ProductVersion first looks to see if the assembly containing the main executable has the AssemblyInformationalVersion attribute on it. If this attribute exists, it is used for bothProductVersion and CommonAppDataPath. If this attribute does not exist, both properties use the version of the executable file instead.

So, since we did not set a AssemblyInformationalVersion, the DLL defaults to use FileVersion instead.  From what we see, this seems like the observed behaviour.  However, when I subsequently tried injecting a AssemblyInformationalVersion, the DLL still continues to show the File Version.  This will need further research.  Please share if you know why this is happening.


Next,  the File Version value presented in the file properties window differs from the actual value retrieved via powershell/.NET.  This different may cause confusion to anyone looking at the FileVersion information.  I spent a fair bit of time trying out various permutation to try to understand the behaviour.  The breakthrough came when I set FileVersion = 1.0.427.2014, which gave me this:


In this scenario, both File Version report the same result.  Looking up MSDN yields the following:

A file version number is a 64-bit number that holds the version number for a file as follows:

Putting together a quick test app, we see that a ushort (unsigned short, 16 bit number) parse of the original 1403112154 yields 51930!


So it seems that although you can push values larger than 16bit into each subset of fileversion, file properties renders it as a 16 unsigned short.  Hence, if you need to use file properties to retrieve such information, keep each subset of version to be no larger than what ushort can hold.

Hopes this helps someone someday.

Multiple TFS Build Controllers per Team Project Collection

This builds upon my previous post to mix domain and non-domain build servers together.  I wanted to have a controller each to manage the various build agents within the domain and non-domain build servers.  Enabling this was a piece of cake.

Head over to your TFS Admin Console on your Build Server, and create a new controller.


Reassign each agent to use the new controller by clicking on the Properties link, then update the Controller value.


Skip over to queue a new build.  You’ll notice that now you have 2 build controllers to select from.  Target the new BC and you’re done!

Non-Domain TFS Build Server with Domain TFS

With some spare time on hand, I wanted to explore if there we were to mix domain-joined build servers with non domain-joined ones, since this could open up a couple of interesting possibilities.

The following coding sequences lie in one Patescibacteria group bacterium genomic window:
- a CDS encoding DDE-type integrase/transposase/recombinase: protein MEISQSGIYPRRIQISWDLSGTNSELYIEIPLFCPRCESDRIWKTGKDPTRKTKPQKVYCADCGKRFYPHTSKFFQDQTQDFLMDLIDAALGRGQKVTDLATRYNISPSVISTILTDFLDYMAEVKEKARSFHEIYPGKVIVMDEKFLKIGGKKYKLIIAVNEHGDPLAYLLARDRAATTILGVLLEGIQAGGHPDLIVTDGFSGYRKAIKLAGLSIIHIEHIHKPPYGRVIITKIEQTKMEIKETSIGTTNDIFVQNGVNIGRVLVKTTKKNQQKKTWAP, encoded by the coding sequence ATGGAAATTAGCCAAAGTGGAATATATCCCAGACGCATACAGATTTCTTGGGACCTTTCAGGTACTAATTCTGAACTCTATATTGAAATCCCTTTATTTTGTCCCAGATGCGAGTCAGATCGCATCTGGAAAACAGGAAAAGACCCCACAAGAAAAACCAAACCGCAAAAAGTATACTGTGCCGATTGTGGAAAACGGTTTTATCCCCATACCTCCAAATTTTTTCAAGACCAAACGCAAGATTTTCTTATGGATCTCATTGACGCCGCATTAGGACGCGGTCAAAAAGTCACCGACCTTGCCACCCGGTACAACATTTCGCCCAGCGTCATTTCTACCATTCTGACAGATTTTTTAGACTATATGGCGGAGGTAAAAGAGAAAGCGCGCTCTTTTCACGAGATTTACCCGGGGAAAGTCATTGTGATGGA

1. Ensure that the target TFS server is reachable, so that we can put proxy and firewall issues aside.

2. Install TFS, but select to only configure Team Foundation Build ServiceTFSBuildServiceOnly

2. Define the TFS Server, then select the Team Project Collection


3. Enter the credentials that your build service will run as.  Ensure that the necessary permissions have been granted, otherwise you’ll get a TF254021 surprise.


4. Continue with the installation, and you’re done!


5. So now you have a non-domain build service (with 2 agents) connected to a domain-joined TFS and Build Controller.





#To set the permissions, make sure that your TFS target is not a Domain Controller.  Create a local account (e.g. remotebuild) on TFS, your build controller and your Non-Domain Build Server. Make sure they have the same password. I also added the account to the Project Collection Build Service.

# Make sure that communication on port 9191 from Build Controller to your Build Agent is enabled.

TF30063: You are not authorized…!

But first, some background.  My connection to TFS is via HTTPS, using an internal CA signed SSL Cert.


HTTP works fine(using FQDN), but with custom domain names and HTTPS, sometimes it works, sometime it doesn’t.

When I connect to the HTTPS url via IE, the connection works, but no lock ICON appears.  If I repeat the same action inside the VS2013 browser (Ctrl-W, W), a revocation failure dialog sometimes pop up.  Regardless of selection, the authentication still fails.


I’ve tried the clear cookie method suggested, disabling cert revocation checks on the server (via netsh) and locally (via gpedit), or at least I think I did, but no luck yet.

This is irritating… Gah!

[Edit] Checked permissions as described here but still no go …

[Edit] Checked that server had a 3+ min delay compared to client, fixed that, cleared cache etc, but still no go…

[Edit] Seems to be no correlation between IE having a lock sign, and the revocation message inside VS browser.